By Haley Jones
Staff Writer

As both a Staff Writer and fine arts enthusiast, it was thrilling to attend a performance of “You Move, Move You,” which was hosted by The Dance Department .

The performance opened at 8 p.m. on Wednesday Dec. 4th and concluded with a 3 p.m. show on Saturday. This piece was broken into two parts, each choreographed by two professors from the Dance Department. The show featured over 20 students, whose years ranged from First Year to Senior. The first part of the performance began in the Knapp Performance Lab, followed by a brief intermission, where audience members and performers migrated down the Hill to the Doane Performance Lab.

Part one of “You Move, Move You” was called “And Now, and Now” and was choreographed by Professor Sandra Mathern. Upon walking into the performance space, I noted there was a solemn and reflective atmosphere. The lights were dimmed, and projected on the front wall of the room was the title of the show accompanied by a background of black and white images that faded into one another. Aside from the quiet chattering of audience members was a range of eclectic and calming lyric-less melodies, which gave the Performance Lab a calming and cool atmosphere.

The twelve student dancers performed with grace and intentionality; they dressed in all white tops and pants in various colors of the rainbow. The dancers took full advantage of the space, and during the performance, danced utilizing the entire space, including the ledges that audience members were seated upon.

An interesting aspect of their piece was the fact that ten audience members were invited to sit in the middle of the stage while they performed. First Year Oliver Deak  was one student who had the opportunity to sit center stage. Of his experience, he noted that “Sitting in the middle definitely shaped a lot of [his] experience, [and that] the 360° viewing angle was fascinating.”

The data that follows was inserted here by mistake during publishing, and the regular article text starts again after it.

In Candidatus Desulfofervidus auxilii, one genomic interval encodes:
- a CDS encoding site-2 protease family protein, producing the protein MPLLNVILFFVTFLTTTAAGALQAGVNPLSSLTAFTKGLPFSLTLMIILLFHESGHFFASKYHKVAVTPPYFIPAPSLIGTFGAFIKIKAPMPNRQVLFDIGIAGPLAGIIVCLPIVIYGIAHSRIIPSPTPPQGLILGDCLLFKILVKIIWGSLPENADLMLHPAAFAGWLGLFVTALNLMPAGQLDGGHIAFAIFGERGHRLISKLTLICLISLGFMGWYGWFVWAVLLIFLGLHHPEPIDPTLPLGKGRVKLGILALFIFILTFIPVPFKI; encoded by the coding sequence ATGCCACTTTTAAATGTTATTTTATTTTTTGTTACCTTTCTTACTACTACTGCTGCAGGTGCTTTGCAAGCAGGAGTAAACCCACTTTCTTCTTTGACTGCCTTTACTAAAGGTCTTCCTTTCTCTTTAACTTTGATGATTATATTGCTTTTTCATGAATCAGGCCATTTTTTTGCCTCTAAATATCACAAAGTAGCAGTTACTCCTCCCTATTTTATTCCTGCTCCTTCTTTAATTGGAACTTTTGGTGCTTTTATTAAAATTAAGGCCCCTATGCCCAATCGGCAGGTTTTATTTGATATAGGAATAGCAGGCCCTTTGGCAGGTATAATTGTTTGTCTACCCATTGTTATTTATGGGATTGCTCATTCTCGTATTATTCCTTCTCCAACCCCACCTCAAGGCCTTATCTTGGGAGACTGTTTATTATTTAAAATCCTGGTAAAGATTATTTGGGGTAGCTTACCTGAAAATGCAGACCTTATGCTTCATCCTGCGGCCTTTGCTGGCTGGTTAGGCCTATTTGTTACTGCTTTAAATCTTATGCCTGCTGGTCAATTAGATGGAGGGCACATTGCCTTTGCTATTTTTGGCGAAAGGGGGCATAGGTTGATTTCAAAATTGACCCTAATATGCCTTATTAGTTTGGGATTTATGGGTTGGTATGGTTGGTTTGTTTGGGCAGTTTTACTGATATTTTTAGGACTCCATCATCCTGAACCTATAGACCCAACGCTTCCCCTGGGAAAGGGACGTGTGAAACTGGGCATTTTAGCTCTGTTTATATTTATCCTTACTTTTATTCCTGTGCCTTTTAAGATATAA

Professor Stafford Berry Jr. choreographed part two of the performance, which was entitled “Bring It Out/Let In.” This piece was radically different in presentation and in style than “And Now, And Now.” Upon arriving at Doane Dance, after a cold trek down to South Quad, audience members were warmly greeted at the door by dancers, such as sophomore Michael Guerrero. The performance space felt inviting and there was a sense of anticipation and excitement.

This piece opened with student performers warming up around seven students warming up on the drums—something not common in many dance performances. According to sophomore dancer Graciella Maiolatesi, “[this] was an organic way [for the dancers to warm up] while the audience was coming in—Stafford wanted to create a very chill, welcoming environment, kind of like the environment that goes on ‘backstage,’ because it’s one that the audience doesn’t get to see to often.” Every dancer was dressed in either black or white “dabbas,” which are traditional African dance pants. This piece featured music that was native to Guinea, West Africa, as well as the song “Let The Groove Get In” by Justin Timberlake. Both provided fast paced and energetic beats that were necessary to give life to the African style dances that was being performed.

The entire performance of “You Move, Move You” was concluded with a tribute to Nelson Mandela. Graciella Maiolatesi ’16 mentioned that the concluding song was “… used to honor the death of Nelson Mandela; it was one of the traditional South African songs that were used during the fight against apartheid.” According to dancer Hailey Bruce ‘16, this tribute was added to the Friday and Saturday performances. The choreographers and dancers stood as one and ended by raising their fists in solidarity. This addition was beautiful and emotional to say the least.

If interested in exploring dance at Denison, courses ranging from Modern to West African dance are offered each semester.